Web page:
A “detoxifying” skin care treatment, a relaxing act of self-love, a pampering practice for your pet—if TikTok is to be believed, the benefits of an Epsom salt bath are practically endless. But, trendy as they are, the chemical compounds are old as hell: The salts are named after the English town of Epsom where they were discovered in the early 17th century, and they were subsequently extracted and studied for their potential medicinal properties.1Though they were once considered a high-society luxury, Epsom salt is now super accessible to the masses—it’s sold in bags or boxes at most drugstores and supermarkets, usually for less than $10, and your mom probably has some under her bathroom sink. And while Epsom salt has been connected to all sorts of wellness benefits, it’s probably most known for its alleged pain-relieving properties. You may have seen a fitness influencer suggest an Epsom salt bath to relieve muscle aches after a tough training day or long run, or perhaps your pregnant friend has been trying an Epsom soak to soothe their sore feet.But just because a wellness practice is trendy doesn’t make it legit. Below, experts explain what you should know about the potential benefits of Epsom salt baths (and Epsom salts in general)—and which claims you should take with, ahem, a grain of salt.What is Epsom salt? | Benefits of Epsom salt baths | Epsom salt for sore muscles | Benefits for skin care | Potential risks | How to make an Epsom salt bathWhat exactly is Epsom salt?Epsom salt is a form of magnesium called magnesium sulfate, Chris D’Adamo, PhD, associate director of the Center for Integrative Medicine at the University of Maryland School of Medicine, tells SELF. Magnesium plays a role in more than 300 enzyme reactions in the body that affect muscle and nerve function, blood sugar and pressure regulation, bone growth, electrolyte function, energy production, and more. The primary source of magnesium for most people is food—leafy greens, fish, legumes, and whole grains are all high in the important mineral.In terms of its medical applications, hospitals sometimes use Epsom salt to treat patients, Dr. D’Adamo says. Doctors may inject intravenous (IV) magnesium sulfate for pain and blood pressure regulation, for example, particularly among pregnant people with preeclampsia, he says.2 And health care practitioners also sometimes use IV and oral magnesium sulfate supplements to treat chronic pain conditions, including migraine, or to address magnesium deficiencies, he adds.3Considering that magnesium in general is extremely important for keeping your body running in top form (and there’s research to suggest that a good proportion of people have lower-than-optimal levels of the mineral) and magnesium sulfate, specifically, is commonly used as a medical treatment, it’s not a stretch to think that an Epsom salt bath may do your body good. Which leads us to…Back to topAre there any proven benefits of Epsom salt baths?First, it’s worth knowing that there are some benefits to taking any bath. It can help your sleep, for one thing, and not just because it’s soothing and de-stressing (which it can be). Warm water also increases your core body temperature, so when you get out of the tub (or shower), your body temperature begins to drop, which signals to your brain that it’s time for rest. (That’s also why sleep experts recommend snoozing in a cool room.) In fact, research suggests that a 10-minute soak in the tub (or warm shower) one to two hours before bedtime can help you fall asleep faster and feel as if you’ve had a better night’s rest.4But what about the benefits of an Epsom salt bath, specifically? To reap any potential perks—beyond the soothing nature of the warm water—you’d need to be able to get the magnesium into your body in some way, where it can then create physiological changes. That could be either by absorbing the magnesium in the bathwater through your skin or inhaling it from the steam of the hot water, says Dr. D’Adamo.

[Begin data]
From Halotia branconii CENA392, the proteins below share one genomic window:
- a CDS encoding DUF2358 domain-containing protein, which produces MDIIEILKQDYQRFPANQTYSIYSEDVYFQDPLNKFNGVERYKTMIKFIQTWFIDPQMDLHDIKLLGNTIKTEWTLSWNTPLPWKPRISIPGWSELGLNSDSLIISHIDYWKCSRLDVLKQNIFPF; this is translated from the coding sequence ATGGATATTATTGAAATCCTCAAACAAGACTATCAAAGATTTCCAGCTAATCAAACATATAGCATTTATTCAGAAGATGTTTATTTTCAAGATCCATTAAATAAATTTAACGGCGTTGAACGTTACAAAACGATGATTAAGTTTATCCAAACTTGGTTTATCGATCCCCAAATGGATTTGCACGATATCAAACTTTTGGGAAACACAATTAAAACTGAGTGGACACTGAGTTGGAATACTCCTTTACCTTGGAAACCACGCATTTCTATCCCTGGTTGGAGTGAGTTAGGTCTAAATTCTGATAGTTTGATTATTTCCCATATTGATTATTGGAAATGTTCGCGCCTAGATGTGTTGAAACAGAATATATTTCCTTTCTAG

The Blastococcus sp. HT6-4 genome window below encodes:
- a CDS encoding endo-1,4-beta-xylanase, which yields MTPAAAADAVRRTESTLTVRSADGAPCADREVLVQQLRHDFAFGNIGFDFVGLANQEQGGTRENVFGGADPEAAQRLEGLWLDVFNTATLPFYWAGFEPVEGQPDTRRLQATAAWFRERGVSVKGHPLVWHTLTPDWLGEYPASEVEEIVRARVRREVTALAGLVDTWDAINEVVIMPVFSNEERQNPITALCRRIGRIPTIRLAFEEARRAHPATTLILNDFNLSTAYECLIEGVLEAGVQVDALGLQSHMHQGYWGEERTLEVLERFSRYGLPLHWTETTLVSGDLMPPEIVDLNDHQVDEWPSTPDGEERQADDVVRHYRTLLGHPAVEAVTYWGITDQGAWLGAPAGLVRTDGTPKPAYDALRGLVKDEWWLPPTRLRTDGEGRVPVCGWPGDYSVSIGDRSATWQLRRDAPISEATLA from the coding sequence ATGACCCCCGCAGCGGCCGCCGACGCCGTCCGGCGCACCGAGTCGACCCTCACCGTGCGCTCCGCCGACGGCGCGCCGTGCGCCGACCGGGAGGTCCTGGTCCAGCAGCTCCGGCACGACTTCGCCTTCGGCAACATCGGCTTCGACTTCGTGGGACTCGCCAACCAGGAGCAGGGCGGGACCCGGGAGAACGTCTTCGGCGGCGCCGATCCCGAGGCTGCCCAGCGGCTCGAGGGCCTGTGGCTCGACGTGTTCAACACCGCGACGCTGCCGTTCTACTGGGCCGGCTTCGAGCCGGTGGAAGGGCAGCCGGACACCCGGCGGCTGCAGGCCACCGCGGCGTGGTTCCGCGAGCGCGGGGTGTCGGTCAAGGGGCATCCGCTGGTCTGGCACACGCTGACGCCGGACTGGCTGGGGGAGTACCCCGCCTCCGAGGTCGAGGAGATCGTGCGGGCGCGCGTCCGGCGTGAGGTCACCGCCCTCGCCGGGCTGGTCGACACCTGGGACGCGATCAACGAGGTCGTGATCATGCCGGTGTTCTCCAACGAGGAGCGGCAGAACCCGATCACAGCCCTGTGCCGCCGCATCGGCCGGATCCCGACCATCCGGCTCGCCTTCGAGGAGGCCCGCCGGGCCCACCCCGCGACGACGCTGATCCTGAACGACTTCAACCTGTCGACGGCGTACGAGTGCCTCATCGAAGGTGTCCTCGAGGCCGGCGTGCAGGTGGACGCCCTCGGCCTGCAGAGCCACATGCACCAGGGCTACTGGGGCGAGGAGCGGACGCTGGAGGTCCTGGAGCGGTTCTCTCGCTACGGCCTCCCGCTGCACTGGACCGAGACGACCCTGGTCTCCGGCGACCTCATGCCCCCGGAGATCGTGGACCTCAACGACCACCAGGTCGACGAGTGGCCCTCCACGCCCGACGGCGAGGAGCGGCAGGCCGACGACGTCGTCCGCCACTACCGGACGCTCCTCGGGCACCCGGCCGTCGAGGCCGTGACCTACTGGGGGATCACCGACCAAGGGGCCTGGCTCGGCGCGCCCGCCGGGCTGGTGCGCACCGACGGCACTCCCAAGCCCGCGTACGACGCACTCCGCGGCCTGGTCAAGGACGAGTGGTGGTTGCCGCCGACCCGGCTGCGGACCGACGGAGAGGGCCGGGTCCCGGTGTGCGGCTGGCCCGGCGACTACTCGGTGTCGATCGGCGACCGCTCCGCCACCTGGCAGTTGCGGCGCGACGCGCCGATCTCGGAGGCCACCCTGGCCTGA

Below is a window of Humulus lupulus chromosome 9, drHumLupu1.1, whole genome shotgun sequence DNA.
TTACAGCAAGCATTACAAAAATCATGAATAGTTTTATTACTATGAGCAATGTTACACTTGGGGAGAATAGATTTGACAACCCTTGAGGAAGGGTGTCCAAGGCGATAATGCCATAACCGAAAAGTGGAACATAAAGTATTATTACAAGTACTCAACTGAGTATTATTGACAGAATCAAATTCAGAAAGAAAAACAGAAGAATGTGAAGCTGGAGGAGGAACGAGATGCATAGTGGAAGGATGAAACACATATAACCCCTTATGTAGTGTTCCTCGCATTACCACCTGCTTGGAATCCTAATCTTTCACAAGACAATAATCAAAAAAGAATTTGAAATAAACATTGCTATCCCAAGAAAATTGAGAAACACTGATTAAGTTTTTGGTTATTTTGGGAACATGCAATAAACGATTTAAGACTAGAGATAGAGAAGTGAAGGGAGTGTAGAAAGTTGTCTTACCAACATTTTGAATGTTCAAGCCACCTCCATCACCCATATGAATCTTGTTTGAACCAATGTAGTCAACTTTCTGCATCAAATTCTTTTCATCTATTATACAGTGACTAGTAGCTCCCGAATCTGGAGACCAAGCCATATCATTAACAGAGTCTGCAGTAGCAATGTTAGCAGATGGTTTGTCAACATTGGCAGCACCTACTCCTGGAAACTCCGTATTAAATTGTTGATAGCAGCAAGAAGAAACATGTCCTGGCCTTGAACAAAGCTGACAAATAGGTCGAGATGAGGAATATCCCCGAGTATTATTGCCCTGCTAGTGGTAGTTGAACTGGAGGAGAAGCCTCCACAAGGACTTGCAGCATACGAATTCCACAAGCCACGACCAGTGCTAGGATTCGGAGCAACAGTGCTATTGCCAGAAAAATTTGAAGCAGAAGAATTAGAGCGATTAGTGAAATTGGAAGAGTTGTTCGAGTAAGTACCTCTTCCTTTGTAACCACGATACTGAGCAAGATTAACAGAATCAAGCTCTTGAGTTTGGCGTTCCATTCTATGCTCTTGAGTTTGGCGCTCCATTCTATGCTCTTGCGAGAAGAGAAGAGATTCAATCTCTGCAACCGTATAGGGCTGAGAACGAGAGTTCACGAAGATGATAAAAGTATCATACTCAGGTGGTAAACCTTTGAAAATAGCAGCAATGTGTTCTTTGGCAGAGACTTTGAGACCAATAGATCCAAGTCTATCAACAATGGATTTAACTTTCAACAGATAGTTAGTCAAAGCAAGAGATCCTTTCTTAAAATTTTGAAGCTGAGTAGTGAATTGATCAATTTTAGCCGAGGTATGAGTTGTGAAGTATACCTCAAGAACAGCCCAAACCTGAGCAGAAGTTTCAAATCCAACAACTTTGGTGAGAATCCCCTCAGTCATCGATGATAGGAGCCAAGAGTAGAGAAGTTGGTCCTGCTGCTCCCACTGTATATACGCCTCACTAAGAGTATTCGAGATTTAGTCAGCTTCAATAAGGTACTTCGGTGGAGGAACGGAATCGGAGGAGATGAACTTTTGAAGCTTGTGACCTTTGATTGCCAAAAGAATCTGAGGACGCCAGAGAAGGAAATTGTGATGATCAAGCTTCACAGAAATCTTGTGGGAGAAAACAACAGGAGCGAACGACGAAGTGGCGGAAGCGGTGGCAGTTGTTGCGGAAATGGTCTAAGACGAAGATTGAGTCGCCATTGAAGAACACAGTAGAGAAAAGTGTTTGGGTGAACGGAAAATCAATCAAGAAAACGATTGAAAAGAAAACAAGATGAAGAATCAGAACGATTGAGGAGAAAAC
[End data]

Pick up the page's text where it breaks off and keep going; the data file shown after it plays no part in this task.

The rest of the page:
About eight out of 10 people will have back pain at some point in their lives, according to the National Library of Medicine. The upshot: Doing yoga for back pain can help assuage this unfortunately common medical issue.By moving your body through certain yoga positions, you can promote blood flow, improve mobility, release tension, and build strength in key areas. Best part is, you don’t need a yoga studio membership to reap these benefits—there are tons of yoga moves you can do at home to help, zero equipment required.We tapped Candace Harding, DPT, an integrative physical therapist and registered yoga teacher in Arlington, to learn more about the benefits of yoga for back pain as well as do’s and don’ts for adding yoga poses for back pain to your routine. Harding also shared with SELF 12 awesome yoga moves you can try today for a less achy backside, including yoga for upper back pain and yoga stretches for lower back pain.Keep scrolling for all you need to know!What are some benefits of yoga for back pain?Curious how, exactly, yoga can help relieve lower back pain, as well as pain in the upper body? We’ll explain in a sec, but first, let’s get clear on what causes back aches in the first place.For many people, back pain starts because their core is weak, Harding tells SELF. When your core muscles—which include all the muscles in your torso from the top of your diaphragm down to your pelvic floor—aren’t all firing like they should, your back can take on too much stress as it tries to overcompensate. And that stress can translate into pain.“It’s kind of like an office environment where one coworker isn’t doing their job, and for a while, somebody else is willing to pick up the slack,” Harding tells SELF. “But eventually, they get pissed that their coworker isn’t showing up.”Having tight muscles such as hip flexors (a group of muscles along the front of your upper thigh that flex your hips) can also contribute to back pain. That’s because when your hip flexors get tight—which can happen from sitting too much as well as overuse during certain activities, like running—they pull your low back into a reversal of its natural curvature, explains Harding. And that unnatural positioning can cause aches and pains.Quick distinction: When many people talk about back pain, they’re referring to low back pain, says Harding. Low back pain, she explains, which tends to focus around the lumbar spine, is much more common than upper back pain, the latter of which tends to be more interchangeable and related with neck pain and shoulder pain.Regardless of what type of back pain you have (lower back or upper back), a regular yoga practice can help alleviate it. With yoga, you challenge your muscles through a whole bunch of different positions, like twists and bends. And by moving in a wide variety of ways, you can help keep your muscles active, prevent them from getting weaker, and bring blood flow and nutrition to all the different muscles, joints, and tissues in your body, which can promote healing, says Harding.